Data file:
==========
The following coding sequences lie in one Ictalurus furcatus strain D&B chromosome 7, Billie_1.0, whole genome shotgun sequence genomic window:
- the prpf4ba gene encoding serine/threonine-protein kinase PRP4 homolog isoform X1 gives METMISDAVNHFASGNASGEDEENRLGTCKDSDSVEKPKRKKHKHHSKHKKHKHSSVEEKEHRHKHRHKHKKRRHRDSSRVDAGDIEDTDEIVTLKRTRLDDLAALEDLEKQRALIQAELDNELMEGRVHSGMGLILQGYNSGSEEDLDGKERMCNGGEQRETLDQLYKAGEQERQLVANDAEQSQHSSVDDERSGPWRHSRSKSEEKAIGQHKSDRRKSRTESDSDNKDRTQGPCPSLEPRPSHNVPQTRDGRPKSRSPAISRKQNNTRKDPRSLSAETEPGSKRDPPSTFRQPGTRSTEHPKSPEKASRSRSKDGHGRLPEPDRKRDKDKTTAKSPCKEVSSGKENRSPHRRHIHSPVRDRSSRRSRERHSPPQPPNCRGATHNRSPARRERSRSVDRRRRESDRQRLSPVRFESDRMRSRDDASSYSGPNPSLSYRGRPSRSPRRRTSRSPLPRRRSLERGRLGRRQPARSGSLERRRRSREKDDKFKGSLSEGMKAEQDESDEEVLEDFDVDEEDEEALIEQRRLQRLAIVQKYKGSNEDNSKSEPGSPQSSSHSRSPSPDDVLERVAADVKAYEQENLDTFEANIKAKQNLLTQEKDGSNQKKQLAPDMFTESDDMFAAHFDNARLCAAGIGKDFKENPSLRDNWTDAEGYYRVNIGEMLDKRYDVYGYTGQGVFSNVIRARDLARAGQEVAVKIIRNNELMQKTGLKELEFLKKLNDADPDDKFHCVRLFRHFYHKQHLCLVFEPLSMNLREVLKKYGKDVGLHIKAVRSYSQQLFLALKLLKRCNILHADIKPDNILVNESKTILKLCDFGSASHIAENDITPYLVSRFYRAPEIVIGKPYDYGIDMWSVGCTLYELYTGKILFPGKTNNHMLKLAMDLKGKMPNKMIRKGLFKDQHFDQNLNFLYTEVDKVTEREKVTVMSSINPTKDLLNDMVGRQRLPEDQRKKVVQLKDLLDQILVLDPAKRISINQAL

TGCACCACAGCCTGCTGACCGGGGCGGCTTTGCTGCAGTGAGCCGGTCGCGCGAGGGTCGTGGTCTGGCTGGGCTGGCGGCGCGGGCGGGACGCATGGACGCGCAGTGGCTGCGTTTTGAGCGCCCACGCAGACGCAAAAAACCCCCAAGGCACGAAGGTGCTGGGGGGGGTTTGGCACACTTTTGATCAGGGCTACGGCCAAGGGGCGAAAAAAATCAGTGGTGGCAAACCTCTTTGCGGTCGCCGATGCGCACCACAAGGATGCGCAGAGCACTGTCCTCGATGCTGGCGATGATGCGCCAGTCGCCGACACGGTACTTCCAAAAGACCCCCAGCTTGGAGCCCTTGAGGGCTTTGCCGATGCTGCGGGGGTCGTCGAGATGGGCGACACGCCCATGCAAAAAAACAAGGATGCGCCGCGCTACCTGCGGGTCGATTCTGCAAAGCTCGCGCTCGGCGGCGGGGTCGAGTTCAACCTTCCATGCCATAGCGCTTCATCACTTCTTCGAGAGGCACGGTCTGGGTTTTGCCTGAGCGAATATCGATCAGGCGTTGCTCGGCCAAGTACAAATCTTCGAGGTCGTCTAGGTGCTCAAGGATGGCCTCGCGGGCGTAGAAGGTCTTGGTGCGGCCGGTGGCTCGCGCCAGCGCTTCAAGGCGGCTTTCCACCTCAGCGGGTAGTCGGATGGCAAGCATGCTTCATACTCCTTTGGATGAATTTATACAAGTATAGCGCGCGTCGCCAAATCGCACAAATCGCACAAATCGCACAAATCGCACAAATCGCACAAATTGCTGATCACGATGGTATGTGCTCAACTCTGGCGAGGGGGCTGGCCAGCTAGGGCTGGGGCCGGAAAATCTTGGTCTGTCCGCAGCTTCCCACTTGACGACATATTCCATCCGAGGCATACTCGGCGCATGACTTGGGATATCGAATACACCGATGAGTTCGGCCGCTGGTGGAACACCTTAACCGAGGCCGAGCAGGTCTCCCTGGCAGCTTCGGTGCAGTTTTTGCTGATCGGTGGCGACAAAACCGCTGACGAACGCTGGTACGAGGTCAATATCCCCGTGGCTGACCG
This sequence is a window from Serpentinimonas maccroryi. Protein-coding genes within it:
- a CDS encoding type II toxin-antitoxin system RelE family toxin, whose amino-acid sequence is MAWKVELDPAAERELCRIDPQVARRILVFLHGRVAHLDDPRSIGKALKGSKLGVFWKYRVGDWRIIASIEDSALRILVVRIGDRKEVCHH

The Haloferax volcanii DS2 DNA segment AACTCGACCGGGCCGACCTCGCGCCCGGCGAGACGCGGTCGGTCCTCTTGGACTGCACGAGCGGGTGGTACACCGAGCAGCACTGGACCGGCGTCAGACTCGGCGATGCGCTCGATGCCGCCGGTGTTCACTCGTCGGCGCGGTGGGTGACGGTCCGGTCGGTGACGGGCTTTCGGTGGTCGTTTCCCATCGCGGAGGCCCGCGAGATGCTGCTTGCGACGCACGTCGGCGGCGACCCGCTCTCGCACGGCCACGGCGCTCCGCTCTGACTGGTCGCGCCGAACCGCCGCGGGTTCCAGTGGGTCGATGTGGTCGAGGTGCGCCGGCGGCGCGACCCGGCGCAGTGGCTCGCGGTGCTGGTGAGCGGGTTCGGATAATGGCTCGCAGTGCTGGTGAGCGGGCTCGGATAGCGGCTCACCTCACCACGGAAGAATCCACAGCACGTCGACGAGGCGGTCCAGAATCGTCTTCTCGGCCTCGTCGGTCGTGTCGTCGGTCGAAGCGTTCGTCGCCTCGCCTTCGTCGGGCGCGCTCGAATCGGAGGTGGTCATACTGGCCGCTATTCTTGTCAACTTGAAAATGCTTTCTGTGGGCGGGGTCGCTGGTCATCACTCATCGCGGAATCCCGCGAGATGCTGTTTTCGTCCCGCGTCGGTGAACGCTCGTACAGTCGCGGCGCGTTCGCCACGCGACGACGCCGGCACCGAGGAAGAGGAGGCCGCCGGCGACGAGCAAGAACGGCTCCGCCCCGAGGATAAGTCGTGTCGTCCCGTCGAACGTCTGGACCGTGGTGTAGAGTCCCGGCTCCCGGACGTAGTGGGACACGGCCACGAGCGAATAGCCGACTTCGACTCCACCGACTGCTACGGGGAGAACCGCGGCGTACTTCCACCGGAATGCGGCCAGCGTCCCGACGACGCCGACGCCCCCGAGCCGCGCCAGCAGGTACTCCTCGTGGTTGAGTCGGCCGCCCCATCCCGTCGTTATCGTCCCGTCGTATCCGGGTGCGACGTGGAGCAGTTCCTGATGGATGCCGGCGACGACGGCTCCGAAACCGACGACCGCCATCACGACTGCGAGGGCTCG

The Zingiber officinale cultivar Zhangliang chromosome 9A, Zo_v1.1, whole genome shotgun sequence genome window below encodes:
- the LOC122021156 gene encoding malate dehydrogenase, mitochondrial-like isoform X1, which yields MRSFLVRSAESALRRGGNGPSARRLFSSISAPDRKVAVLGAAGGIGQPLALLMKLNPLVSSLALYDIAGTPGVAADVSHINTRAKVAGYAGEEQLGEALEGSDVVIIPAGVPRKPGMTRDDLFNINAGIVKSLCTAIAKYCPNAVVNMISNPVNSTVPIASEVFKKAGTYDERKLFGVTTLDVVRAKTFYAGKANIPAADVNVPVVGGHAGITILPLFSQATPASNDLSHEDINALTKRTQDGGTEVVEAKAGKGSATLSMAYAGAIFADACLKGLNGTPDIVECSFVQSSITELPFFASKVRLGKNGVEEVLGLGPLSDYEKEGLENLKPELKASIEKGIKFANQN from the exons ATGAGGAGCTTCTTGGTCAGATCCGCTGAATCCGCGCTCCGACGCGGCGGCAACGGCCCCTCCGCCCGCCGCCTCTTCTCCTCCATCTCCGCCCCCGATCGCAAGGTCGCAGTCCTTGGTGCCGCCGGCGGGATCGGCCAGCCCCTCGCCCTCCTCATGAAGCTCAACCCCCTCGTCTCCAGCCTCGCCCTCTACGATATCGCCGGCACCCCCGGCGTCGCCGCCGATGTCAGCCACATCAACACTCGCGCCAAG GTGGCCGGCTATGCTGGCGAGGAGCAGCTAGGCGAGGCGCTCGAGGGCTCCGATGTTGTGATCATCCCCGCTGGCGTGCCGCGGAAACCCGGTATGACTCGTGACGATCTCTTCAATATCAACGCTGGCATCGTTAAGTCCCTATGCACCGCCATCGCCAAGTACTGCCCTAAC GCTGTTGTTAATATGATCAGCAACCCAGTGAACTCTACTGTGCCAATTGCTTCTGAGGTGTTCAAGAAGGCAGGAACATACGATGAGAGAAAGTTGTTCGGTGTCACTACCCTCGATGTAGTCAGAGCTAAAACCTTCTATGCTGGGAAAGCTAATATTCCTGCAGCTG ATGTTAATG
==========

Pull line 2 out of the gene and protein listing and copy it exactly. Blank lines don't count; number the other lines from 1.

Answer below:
- the prpf4ba gene encoding serine/threonine-protein kinase PRP4 homolog isoform X1 gives METMISDAVNHFASGNASGEDEENRLGTCKDSDSVEKPKRKKHKHHSKHKKHKHSSVEEKEHRHKHRHKHKKRRHRDSSRVDAGDIEDTDEIVTLKRTRLDDLAALEDLEKQRALIQAELDNELMEGRVHSGMGLILQGYNSGSEEDLDGKERMCNGGEQRETLDQLYKAGEQERQLVANDAEQSQHSSVDDERSGPWRHSRSKSEEKAIGQHKSDRRKSRTESDSDNKDRTQGPCPSLEPRPSHNVPQTRDGRPKSRSPAISRKQNNTRKDPRSLSAETEPGSKRDPPSTFRQPGTRSTEHPKSPEKASRSRSKDGHGRLPEPDRKRDKDKTTAKSPCKEVSSGKENRSPHRRHIHSPVRDRSSRRSRERHSPPQPPNCRGATHNRSPARRERSRSVDRRRRESDRQRLSPVRFESDRMRSRDDASSYSGPNPSLSYRGRPSRSPRRRTSRSPLPRRRSLERGRLGRRQPARSGSLERRRRSREKDDKFKGSLSEGMKAEQDESDEEVLEDFDVDEEDEEALIEQRRLQRLAIVQKYKGSNEDNSKSEPGSPQSSSHSRSPSPDDVLERVAADVKAYEQENLDTFEANIKAKQNLLTQEKDGSNQKKQLAPDMFTESDDMFAAHFDNARLCAAGIGKDFKENPSLRDNWTDAEGYYRVNIGEMLDKRYDVYGYTGQGVFSNVIRARDLARAGQEVAVKIIRNNELMQKTGLKELEFLKKLNDADPDDKFHCVRLFRHFYHKQHLCLVFEPLSMNLREVLKKYGKDVGLHIKAVRSYSQQLFLALKLLKRCNILHADIKPDNILVNESKTILKLCDFGSASHIAENDITPYLVSRFYRAPEIVIGKPYDYGIDMWSVGCTLYELYTGKILFPGKTNNHMLKLAMDLKGKMPNKMIRKGLFKDQHFDQNLNFLYTEVDKVTEREKVTVMSSINPTKDLLNDMVGRQRLPEDQRKKVVQLKDLLDQILVLDPAKRISINQAL